Weekly insulin injections for diabetes management

Comparing weekly and daily insulin in type 1 diabetes (ONWARDS 6).


A once-weekly insulin injection called insulin codec, studied by the University of Surrey might be just as effective as daily insulin injections in treating type 1 diabetes.

In a year-long phase 3 clinical trial conducted across 12 countries and 99 sites, researchers led by Professor David Russell-Jones tested the safety and effectiveness of weekly insulin icodec compared to daily insulin degludec for adults with type 1 diabetes. Both groups also used short-acting insulin for meals. This research could transform diabetes care for millions of people.

Professor David Russell-Jones, Professor of Diabetes and Endocrinology at the University of Surrey and a Consultant at the Royal Surrey Foundation Trust, said:

“Many people find managing a long-term condition such as diabetes complicated and report missing vital insulin injections. Missed injections can affect glycaemic control, and a lack of consistency in the treatment has been linked to increased rates of diabetic ketoacidosis, a serious complication of the condition that can be life-threatening. Reducing insulin injection frequency could lessen the treatment burden for some people with the condition and improve their glycaemic control.”

Type 1 diabetes happens when the body can’t make enough insulin, which leads to high blood sugar levels and raises the risk of heart, eye, and kidney problems. To test the effectiveness of codec, researchers enrolled 582 people with type 1 diabetes. They split them into two groups: one got weekly Icodec injections, and the other got daily Degludec injections with short-acting insulin for meals.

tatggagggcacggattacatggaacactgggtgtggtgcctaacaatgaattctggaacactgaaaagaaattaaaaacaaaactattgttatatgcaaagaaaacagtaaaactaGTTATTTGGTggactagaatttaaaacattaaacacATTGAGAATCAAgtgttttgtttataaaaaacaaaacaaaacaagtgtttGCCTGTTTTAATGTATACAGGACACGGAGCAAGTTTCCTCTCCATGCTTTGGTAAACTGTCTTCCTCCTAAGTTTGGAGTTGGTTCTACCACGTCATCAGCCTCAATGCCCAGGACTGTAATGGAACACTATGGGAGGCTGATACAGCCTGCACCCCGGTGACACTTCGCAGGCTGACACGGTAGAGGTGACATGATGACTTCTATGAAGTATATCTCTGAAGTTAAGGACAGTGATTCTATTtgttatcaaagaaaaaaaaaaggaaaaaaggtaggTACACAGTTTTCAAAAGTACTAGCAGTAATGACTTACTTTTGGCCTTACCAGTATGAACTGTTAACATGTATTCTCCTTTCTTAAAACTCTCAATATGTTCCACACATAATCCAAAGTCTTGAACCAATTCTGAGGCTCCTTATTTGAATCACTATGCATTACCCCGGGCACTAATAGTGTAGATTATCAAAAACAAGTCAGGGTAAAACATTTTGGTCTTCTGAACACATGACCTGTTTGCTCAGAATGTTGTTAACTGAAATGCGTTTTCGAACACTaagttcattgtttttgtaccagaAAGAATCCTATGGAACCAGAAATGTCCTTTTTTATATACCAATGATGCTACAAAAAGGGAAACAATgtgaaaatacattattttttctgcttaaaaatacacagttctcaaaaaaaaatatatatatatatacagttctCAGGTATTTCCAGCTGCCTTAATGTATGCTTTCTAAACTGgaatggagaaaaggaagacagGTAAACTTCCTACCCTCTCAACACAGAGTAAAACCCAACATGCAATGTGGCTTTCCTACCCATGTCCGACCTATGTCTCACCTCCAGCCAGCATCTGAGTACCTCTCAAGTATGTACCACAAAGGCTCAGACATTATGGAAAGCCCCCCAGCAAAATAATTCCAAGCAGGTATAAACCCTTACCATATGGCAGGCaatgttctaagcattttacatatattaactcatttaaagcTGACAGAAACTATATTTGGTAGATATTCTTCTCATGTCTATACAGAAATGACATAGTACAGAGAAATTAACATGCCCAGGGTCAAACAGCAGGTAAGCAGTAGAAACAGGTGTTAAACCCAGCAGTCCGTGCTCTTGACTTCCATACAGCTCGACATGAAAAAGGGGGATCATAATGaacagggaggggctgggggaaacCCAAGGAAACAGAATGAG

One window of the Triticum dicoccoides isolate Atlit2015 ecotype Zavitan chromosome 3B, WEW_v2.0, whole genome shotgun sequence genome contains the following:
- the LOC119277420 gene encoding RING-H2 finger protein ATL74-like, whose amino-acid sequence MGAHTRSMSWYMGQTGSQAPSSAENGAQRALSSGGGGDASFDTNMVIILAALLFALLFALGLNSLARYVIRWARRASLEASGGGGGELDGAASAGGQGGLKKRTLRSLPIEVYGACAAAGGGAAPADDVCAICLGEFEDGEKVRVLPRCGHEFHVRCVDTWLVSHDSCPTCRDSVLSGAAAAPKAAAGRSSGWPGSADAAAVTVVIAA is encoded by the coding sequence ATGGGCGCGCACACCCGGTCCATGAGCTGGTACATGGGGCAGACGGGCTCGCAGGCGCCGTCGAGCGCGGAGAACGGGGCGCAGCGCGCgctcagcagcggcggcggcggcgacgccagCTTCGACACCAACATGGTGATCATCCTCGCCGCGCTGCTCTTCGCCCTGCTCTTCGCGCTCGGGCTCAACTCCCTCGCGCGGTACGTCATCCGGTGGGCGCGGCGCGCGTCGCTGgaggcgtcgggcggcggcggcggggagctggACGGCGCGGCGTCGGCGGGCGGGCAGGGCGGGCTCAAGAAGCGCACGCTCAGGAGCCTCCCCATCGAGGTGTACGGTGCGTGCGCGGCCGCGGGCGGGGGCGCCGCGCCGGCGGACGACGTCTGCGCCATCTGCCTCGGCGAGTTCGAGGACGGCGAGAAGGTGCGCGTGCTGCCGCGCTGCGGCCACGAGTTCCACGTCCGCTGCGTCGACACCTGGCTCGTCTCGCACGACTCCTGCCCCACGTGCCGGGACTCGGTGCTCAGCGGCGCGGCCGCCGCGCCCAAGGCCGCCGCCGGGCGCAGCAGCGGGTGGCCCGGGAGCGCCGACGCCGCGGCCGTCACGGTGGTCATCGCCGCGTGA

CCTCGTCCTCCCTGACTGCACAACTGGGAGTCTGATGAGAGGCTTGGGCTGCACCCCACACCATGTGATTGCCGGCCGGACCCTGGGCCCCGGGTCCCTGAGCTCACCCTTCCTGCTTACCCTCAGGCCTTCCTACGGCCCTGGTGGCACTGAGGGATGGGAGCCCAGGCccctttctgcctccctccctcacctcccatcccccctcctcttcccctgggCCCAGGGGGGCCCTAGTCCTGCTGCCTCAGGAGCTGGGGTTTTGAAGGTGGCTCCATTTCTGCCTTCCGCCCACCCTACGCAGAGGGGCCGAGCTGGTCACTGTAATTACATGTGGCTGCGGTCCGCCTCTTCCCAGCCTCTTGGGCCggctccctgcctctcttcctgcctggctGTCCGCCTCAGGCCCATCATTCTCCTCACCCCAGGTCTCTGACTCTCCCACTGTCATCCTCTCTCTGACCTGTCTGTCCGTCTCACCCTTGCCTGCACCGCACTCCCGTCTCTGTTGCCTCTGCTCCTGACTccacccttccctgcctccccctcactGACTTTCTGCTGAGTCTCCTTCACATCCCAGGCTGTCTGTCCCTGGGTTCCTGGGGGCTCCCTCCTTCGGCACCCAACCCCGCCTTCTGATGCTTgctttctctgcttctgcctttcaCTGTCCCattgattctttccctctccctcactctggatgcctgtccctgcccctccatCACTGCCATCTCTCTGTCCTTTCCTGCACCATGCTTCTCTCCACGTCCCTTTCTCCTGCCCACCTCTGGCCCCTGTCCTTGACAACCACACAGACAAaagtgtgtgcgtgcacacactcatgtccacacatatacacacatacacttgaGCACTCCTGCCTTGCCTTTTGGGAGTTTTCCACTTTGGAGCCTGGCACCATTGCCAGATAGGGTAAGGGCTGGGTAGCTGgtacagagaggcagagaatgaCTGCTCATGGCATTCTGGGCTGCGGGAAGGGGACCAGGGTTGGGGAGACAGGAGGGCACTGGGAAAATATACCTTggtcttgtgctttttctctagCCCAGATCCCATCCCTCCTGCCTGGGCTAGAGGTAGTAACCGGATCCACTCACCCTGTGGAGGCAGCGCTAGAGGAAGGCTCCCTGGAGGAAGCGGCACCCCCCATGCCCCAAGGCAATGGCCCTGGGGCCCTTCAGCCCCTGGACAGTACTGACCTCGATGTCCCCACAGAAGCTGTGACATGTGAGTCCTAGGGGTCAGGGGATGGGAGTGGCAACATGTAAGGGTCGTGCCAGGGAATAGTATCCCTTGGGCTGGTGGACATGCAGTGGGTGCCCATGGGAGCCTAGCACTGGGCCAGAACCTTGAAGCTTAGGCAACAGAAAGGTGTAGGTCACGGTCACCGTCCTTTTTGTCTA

After 26 weeks, they found that HbA1C levels (a marker for diabetes control) dropped in both groups, with codec showing noninferiority to degludec, meaning it worked as well but with fewer injections. However, the icodec group experienced more episodes of low blood sugar (hypoglycemia), which were generally mild and manageable. Icodec also sometimes fell below recommended targets in terms of low blood sugar.

Professor Russell-Jones said, “What we have found is that once-weekly icodec injections showed noninferiority to once-daily injections of degludec in reducing HbA1C after 26 weeks. Although there is a slightly higher rate of hypoglycemia under this regime, this could be easily managed. We’ve concluded that this new insulin may have a role in reducing the burden of daily basal injections for patients managing type 1 diabetes.”

“Our findings are very promising, but further analysis of continuous glucose monitoring data and real-world studies are needed,” he said.

Weekly insulin injections, like insulin codec, present a promising alternative to daily injections for diabetes management. These weekly injections have demonstrated noninferiority regarding diabetes control compared to daily injections while offering reduced injection frequency.

Although the weekly insulin group experienced more hypoglycemic episodes, they were typically manageable, highlighting the potential of weekly insulin injections as a convenient and effective option for diabetes treatment.

Journal reference:

  1. Prof David Russell-Jones, Prof Tetsuya Babazono, et al., Once-weekly insulin icodec versus once-daily insulin degludec as part of a basal-bolus regimen in individuals with type 1 diabetes (ONWARDS 6): a phase 3a, randomized, open-label, treat-to-target trial. The Lancet. DOI: 10.1016/S0140-6736(23)02179-7.